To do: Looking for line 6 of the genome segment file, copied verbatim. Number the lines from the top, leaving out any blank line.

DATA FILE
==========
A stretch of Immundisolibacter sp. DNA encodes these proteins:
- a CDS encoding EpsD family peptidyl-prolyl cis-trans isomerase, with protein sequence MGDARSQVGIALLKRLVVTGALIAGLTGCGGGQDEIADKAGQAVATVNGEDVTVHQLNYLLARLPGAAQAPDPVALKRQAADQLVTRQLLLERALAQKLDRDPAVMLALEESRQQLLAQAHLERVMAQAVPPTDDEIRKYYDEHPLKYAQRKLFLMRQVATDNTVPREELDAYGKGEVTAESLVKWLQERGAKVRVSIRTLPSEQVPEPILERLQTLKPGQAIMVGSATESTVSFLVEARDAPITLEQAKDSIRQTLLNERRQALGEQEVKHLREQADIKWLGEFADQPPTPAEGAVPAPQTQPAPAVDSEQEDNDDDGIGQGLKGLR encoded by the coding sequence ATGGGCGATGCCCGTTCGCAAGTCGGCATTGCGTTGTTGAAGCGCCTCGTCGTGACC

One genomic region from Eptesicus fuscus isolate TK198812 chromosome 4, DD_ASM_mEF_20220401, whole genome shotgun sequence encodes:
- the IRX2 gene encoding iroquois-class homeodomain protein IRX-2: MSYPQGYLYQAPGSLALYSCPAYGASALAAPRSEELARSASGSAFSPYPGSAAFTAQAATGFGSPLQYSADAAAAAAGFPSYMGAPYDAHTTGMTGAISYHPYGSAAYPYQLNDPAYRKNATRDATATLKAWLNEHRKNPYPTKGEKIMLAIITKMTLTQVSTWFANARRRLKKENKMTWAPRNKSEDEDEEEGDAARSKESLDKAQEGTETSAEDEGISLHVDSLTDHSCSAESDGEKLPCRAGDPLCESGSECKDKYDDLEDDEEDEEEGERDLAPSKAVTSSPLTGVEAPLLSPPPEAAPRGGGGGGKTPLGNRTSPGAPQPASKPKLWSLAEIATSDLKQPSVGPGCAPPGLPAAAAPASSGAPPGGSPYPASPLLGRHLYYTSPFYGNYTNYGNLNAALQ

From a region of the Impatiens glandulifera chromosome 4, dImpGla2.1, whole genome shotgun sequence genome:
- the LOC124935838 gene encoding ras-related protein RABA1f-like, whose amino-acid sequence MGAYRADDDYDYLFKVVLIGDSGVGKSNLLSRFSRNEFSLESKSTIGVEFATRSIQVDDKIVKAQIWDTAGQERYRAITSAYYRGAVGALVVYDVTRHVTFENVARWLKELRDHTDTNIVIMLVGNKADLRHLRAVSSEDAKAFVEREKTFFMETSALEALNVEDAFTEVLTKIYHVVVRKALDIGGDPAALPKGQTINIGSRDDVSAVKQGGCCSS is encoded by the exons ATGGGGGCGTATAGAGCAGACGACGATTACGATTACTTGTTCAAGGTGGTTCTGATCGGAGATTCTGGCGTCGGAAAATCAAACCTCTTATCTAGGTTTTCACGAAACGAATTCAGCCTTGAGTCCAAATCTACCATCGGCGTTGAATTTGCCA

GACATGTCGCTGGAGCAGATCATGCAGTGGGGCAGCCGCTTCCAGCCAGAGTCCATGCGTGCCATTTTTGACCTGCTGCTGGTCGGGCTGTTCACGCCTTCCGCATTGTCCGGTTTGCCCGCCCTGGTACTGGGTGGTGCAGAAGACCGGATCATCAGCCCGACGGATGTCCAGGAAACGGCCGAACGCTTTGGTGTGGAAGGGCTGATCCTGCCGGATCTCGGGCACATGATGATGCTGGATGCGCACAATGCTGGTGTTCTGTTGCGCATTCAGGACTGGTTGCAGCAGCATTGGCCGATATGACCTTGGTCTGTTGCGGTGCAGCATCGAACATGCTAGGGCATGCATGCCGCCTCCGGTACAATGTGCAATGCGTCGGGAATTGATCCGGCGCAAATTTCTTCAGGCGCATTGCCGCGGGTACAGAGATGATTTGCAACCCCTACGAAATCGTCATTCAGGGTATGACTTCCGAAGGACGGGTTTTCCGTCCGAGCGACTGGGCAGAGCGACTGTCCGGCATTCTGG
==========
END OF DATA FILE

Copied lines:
- the LOC124935838 gene encoding ras-related protein RABA1f-like, whose amino-acid sequence MGAYRADDDYDYLFKVVLIGDSGVGKSNLLSRFSRNEFSLESKSTIGVEFATRSIQVDDKIVKAQIWDTAGQERYRAITSAYYRGAVGALVVYDVTRHVTFENVARWLKELRDHTDTNIVIMLVGNKADLRHLRAVSSEDAKAFVEREKTFFMETSALEALNVEDAFTEVLTKIYHVVVRKALDIGGDPAALPKGQTINIGSRDDVSAVKQGGCCSS is encoded by the exons ATGGGGGCGTATAGAGCAGACGACGATTACGATTACTTGTTCAAGGTGGTTCTGATCGGAGATTCTGGCGTCGGAAAATCAAACCTCTTATCTAGGTTTTCACGAAACGAATTCAGCCTTGAGTCCAAATCTACCATCGGCGTTGAATTTGCCA